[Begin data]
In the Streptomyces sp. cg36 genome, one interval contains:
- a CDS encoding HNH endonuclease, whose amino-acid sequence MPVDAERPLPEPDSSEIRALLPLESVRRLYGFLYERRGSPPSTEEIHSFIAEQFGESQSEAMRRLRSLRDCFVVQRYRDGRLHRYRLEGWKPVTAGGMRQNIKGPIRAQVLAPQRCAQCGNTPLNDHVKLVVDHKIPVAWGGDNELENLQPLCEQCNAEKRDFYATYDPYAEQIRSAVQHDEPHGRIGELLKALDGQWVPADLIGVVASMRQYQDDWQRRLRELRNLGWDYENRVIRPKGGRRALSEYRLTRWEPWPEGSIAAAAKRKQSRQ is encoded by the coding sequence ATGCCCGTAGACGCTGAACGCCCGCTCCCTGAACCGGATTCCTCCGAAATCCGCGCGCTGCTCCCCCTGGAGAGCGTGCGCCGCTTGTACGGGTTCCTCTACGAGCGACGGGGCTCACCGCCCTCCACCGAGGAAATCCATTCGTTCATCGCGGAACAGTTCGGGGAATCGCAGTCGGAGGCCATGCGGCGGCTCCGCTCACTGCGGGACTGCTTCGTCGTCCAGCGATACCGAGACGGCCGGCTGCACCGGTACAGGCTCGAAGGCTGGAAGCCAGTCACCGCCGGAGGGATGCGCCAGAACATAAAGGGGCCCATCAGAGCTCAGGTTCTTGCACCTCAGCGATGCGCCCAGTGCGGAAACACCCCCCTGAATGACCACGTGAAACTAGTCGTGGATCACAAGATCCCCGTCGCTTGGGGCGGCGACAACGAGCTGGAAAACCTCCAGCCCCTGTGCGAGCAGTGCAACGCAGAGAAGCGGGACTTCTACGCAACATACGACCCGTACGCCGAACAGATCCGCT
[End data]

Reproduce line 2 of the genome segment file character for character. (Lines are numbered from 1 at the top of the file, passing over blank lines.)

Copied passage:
- a CDS encoding HNH endonuclease, whose amino-acid sequence MPVDAERPLPEPDSSEIRALLPLESVRRLYGFLYERRGSPPSTEEIHSFIAEQFGESQSEAMRRLRSLRDCFVVQRYRDGRLHRYRLEGWKPVTAGGMRQNIKGPIRAQVLAPQRCAQCGNTPLNDHVKLVVDHKIPVAWGGDNELENLQPLCEQCNAEKRDFYATYDPYAEQIRSAVQHDEPHGRIGELLKALDGQWVPADLIGVVASMRQYQDDWQRRLRELRNLGWDYENRVIRPKGGRRALSEYRLTRWEPWPEGSIAAAAKRKQSRQ is encoded by the coding sequence ATGCCCGTAGACGCTGAACGCCCGCTCCCTGAACCGGATTCCTCCGAAATCCGCGCGCTGCTCCCCCTGGAGAGCGTGCGCCGCTTGTACGGGTTCCTCTACGAGCGACGGGGCTCACCGCCCTCCACCGAGGAAATCCATTCGTTCATCGCGGAACAGTTCGGGGAATCGCAGTCGGAGGCCATGCGGCGGCTCCGCTCACTGCGGGACTGCTTCGTCGTCCAGCGATACCGAGACGGCCGGCTGCACCGGTACAGGCTCGAAGGCTGGAAGCCAGTCACCGCCGGAGGGATGCGCCAGAACATAAAGGGGCCCATCAGAGCTCAGGTTCTTGCACCTCAGCGATGCGCCCAGTGCGGAAACACCCCCCTGAATGACCACGTGAAACTAGTCGTGGATCACAAGATCCCCGTCGCTTGGGGCGGCGACAACGAGCTGGAAAACCTCCAGCCCCTGTGCGAGCAGTGCAACGCAGAGAAGCGGGACTTCTACGCAACATACGACCCGTACGCCGAACAGATCCGCT